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YMMV / 300: Rise of an Empire

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  • Alternate Character Interpretation:
  • Awesome Music:
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    • The tracks for the trailers, "Imperatrix Mundi" and "Blood and Stone" are simply epic.
    • This remix of Black Sabbath's song "War Pigs," used in this TV ad for the movie and the end credits.
  • Base-Breaking Character: Themistocles. Depending on who you ask he's either Crazy Awesome in his own right, a poor boring substitute for Leonidas (the protagonist of the previous film) or a decent protagonist by himself whose only crime is that he had the rotten luck of having to fill in for Leonidas.
  • Contested Sequel/Tough Act to Follow: 300 was too much to try to match, so critics were not charitable with this film. In fact, Rise of an Empire was unsurprisingly being criticized even before its release, with some voices claiming it came out too long after the first one and others claiming it simply could not be the same hit. Upon release, the film received mixed-to-negative reviews, with many criticizing it as largely hollow (aside from Eva Green's performance). That said, some people consider it a worthy sequel, considering it to have increased character depth and broader historic focus.
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  • Ensemble Dark Horse: Many who disliked the film cited Eva Green's go-for-broke performance as one of the few legitimate bright spots.
  • Evil Is Sexy: Artemisia. She's played by Eva Green, so it's a given.
  • Foe Yay: Themistocles and Artemisia had this going on between them in the film, despite having met only once.
  • Genius Bonus: One of Themistocles's men is Aeschylus, the famous Greek tragedian who fought in the Greco-Persian war and actually wrote a play about it. It's also especially awesome for people familiar with Greek tragedy to get to see Aeschylus kick plenty of ass.
  • Jerkass Woobie: You can't help but feel sorry for Artemesia after her very tragic backstory is revealed.
  • Narm:
    • This film upgrades Dilios's "against mysticism and tyranny" expression almost to official creed level, with characters quoting it verbatim. Okay, tyranny is a scary thing, but mysticism? (Even if it is probably referring to theocracy/religious intolerance, it is still ambiguous in its phrasing.)
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    • Much like what happened to The Matrix, techniques that were cool and innovative in the first film became tired cliches by the time the sequel came out, yet it still insists on playing them completely straight. By the time we get to the fast-motion-slow-motion kiss, a not too fussy viewer could swear the movie is a parody.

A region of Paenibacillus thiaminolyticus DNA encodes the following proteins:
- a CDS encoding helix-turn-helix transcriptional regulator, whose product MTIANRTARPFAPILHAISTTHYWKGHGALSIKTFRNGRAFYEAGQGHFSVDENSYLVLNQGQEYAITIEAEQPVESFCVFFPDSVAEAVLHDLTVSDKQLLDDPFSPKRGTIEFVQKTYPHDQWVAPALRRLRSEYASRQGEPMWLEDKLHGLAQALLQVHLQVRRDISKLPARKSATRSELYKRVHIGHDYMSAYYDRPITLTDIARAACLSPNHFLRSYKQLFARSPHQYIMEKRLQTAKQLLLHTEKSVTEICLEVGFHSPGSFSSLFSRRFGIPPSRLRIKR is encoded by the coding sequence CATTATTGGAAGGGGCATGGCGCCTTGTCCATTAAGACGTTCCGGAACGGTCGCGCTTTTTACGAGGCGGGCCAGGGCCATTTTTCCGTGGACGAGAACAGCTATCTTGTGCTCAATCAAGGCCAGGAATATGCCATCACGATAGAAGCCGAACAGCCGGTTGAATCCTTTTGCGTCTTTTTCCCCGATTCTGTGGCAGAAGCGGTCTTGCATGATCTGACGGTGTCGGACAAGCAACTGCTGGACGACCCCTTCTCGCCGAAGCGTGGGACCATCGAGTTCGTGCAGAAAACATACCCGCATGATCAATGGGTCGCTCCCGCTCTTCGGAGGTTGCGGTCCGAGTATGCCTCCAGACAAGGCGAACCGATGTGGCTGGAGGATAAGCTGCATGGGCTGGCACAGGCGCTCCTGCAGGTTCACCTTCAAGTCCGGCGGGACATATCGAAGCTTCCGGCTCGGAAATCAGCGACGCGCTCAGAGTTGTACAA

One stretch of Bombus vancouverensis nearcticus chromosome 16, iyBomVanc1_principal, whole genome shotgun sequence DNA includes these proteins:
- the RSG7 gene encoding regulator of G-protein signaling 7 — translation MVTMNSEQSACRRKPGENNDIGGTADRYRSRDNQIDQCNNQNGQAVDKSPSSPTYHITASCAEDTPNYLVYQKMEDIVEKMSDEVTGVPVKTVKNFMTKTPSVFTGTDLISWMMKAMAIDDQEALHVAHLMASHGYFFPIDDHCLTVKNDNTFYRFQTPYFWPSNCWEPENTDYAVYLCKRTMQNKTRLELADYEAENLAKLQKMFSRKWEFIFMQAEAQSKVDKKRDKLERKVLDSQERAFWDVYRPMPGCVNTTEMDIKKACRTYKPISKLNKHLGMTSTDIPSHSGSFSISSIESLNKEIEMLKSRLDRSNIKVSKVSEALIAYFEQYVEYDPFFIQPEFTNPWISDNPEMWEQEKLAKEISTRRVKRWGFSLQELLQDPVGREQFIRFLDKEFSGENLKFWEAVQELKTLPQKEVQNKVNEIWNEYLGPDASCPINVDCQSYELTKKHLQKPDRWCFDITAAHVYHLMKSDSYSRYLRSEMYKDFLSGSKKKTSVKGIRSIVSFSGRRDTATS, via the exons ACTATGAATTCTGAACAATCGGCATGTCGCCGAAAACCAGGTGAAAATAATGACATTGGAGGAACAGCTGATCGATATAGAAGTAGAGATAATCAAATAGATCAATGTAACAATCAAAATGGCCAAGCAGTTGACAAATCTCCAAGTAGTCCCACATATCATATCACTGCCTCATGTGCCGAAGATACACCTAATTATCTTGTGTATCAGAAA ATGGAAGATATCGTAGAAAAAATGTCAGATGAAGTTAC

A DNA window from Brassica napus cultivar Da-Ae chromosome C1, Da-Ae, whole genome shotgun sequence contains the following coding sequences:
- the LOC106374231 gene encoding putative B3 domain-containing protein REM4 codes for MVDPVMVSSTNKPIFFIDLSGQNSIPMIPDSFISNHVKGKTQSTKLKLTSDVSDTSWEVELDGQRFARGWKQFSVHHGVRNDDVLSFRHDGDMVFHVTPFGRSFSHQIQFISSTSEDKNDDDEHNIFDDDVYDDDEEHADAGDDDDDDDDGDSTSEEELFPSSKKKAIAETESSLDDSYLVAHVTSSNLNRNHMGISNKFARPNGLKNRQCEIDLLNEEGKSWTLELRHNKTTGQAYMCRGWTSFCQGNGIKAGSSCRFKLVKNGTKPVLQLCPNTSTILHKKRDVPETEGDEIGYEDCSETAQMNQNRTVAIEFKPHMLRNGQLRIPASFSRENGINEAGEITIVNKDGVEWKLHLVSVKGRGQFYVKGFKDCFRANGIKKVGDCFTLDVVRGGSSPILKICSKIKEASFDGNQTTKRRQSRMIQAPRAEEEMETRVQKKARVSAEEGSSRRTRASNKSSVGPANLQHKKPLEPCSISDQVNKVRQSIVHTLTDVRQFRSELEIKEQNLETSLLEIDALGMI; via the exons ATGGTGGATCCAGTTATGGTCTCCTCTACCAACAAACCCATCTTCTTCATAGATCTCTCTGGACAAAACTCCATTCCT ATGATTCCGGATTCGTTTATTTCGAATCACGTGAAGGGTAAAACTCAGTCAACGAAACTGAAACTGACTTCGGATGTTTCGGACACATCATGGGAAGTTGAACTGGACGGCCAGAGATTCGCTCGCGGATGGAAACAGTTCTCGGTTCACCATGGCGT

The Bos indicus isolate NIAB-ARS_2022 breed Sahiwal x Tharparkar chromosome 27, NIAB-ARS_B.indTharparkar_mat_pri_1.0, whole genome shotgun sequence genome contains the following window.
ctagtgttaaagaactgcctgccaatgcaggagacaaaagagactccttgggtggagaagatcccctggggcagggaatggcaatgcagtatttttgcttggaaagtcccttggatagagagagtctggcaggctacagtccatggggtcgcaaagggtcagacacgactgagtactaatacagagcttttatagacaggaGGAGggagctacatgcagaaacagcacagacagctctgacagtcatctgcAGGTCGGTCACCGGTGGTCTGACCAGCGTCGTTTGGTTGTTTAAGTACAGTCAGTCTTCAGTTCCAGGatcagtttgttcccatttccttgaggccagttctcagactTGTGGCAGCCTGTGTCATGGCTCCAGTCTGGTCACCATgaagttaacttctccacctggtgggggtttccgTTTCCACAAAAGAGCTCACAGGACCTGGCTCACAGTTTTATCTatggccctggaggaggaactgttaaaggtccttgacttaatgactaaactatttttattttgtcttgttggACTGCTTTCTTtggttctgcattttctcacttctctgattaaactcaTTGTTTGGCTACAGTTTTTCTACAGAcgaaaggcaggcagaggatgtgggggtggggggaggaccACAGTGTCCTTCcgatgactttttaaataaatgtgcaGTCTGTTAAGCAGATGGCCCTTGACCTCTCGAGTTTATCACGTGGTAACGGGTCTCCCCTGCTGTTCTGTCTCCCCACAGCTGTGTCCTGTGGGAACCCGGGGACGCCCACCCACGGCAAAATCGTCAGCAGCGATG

• Nightmare Fuel:
    • Artemisia had a very bad time growing up.
    • There was also a nightmare that Themistocles had after he suffered a major defeat at sea at Artemisium. He dreamt that he was in the water with several of his men when two... for lack of a better word, sea-monsters emerged from the depths and began eating them. One of them notices Themistocles and decides to eat him. All in first person perspective?
  • Padding: The film makes extensive, almost excessive use of slow motion in battle scenes and some non-battle scenes. It gets annoying when it happens almost constantly.
  • Rooting for the Empire: Thanks to Artemisia and Xerxes's expanded backgrounds, this movie does a lot to show that not only the Spartans are beloved, as there are quite a bunch of people who may or may not directly root for Persia, but at least for the two characters.
  • Squick:
    • Among all the violence, Artemisia kissing a severed head stands out as particularly gross.
    • Artemisia's backstory of being made a slave in young age, and all the sheer horror that follows it.
  • They Changed It, Now It Sucks!: Some fans react this way after learning that Zack Snyder is not the director and the movie does not focus solely on the Spartans.
  • They Wasted a Perfectly Good Plot:
    • Artemisia has a ton of reasons to hate the Greeks... but the movie doesn't really cover one of the biggest: King Leonidas killed the one man in Artemisia's life who ever showed her kindness in a fit of cartoonish pique. This should be a huge reason behind her need for vengeance, but it is never shown or even hinted. It's possible that the writers thought that emphasizing another reason would make her altogether too sympathetic for the antagonist.
    • Also the fact that it is astounding that the producers didn't use the historical fact that the Athenians defiantly killed their own Persian messengers in the same way the Spartans did. The writers probably left this detail out to profile Athenians as more civilized than Spartans (which they really were, but in this case they were Not So Above It All).
  • Unfortunate Implications: Same as the first movie, considering all the heroes are a group of blue-eyed supermodels speaking in British accents, all the villains dark-skinned Persians speaking in Middle Eastern accents, and this time the only sympathetic or competent Persian so happens to be the only Greek (i.e White) woman within their ranks.
  • Unintentionally Unsympathetic: Queen Gorgo, until she decides to leave her tent. Even before we get back to the fact that her husband Leonidas died fighting the Persians she comes off as a rude, prejudiced Jerkass towards Themistocles, being antagonistic towards him right from the start when he came to discuss an alliance for no better reason than simply because he was an Athenian and not a Spartan.
  • Visual Effects of Awesome: Like the previous film, only in 3D!

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